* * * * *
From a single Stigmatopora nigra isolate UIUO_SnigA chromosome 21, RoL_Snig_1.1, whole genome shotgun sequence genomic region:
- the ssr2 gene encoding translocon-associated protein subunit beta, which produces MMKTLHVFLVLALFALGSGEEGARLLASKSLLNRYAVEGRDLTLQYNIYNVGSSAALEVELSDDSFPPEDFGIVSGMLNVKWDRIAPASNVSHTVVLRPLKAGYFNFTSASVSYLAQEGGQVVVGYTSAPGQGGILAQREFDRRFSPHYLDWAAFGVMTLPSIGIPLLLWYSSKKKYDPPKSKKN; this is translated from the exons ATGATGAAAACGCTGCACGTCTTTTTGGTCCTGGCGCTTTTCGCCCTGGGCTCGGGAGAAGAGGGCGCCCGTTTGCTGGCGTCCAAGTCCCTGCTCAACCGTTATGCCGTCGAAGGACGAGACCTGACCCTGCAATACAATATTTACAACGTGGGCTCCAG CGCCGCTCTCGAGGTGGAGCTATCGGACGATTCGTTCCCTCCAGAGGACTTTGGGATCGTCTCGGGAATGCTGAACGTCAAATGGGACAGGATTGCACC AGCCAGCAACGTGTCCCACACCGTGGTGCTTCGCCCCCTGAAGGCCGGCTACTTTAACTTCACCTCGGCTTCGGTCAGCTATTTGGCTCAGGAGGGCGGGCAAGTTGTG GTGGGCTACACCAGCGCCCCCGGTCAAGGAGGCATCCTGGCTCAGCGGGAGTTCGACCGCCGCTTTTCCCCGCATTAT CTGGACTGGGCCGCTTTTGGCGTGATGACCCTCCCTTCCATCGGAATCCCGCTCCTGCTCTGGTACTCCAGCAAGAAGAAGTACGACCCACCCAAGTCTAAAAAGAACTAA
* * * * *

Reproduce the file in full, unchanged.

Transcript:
From a single Stigmatopora nigra isolate UIUO_SnigA chromosome 21, RoL_Snig_1.1, whole genome shotgun sequence genomic region:
- the ssr2 gene encoding translocon-associated protein subunit beta, which produces MMKTLHVFLVLALFALGSGEEGARLLASKSLLNRYAVEGRDLTLQYNIYNVGSSAALEVELSDDSFPPEDFGIVSGMLNVKWDRIAPASNVSHTVVLRPLKAGYFNFTSASVSYLAQEGGQVVVGYTSAPGQGGILAQREFDRRFSPHYLDWAAFGVMTLPSIGIPLLLWYSSKKKYDPPKSKKN; this is translated from the exons ATGATGAAAACGCTGCACGTCTTTTTGGTCCTGGCGCTTTTCGCCCTGGGCTCGGGAGAAGAGGGCGCCCGTTTGCTGGCGTCCAAGTCCCTGCTCAACCGTTATGCCGTCGAAGGACGAGACCTGACCCTGCAATACAATATTTACAACGTGGGCTCCAG CGCCGCTCTCGAGGTGGAGCTATCGGACGATTCGTTCCCTCCAGAGGACTTTGGGATCGTCTCGGGAATGCTGAACGTCAAATGGGACAGGATTGCACC AGCCAGCAACGTGTCCCACACCGTGGTGCTTCGCCCCCTGAAGGCCGGCTACTTTAACTTCACCTCGGCTTCGGTCAGCTATTTGGCTCAGGAGGGCGGGCAAGTTGTG GTGGGCTACACCAGCGCCCCCGGTCAAGGAGGCATCCTGGCTCAGCGGGAGTTCGACCGCCGCTTTTCCCCGCATTAT CTGGACTGGGCCGCTTTTGGCGTGATGACCCTCCCTTCCATCGGAATCCCGCTCCTGCTCTGGTACTCCAGCAAGAAGAAGTACGACCCACCCAAGTCTAAAAAGAACTAA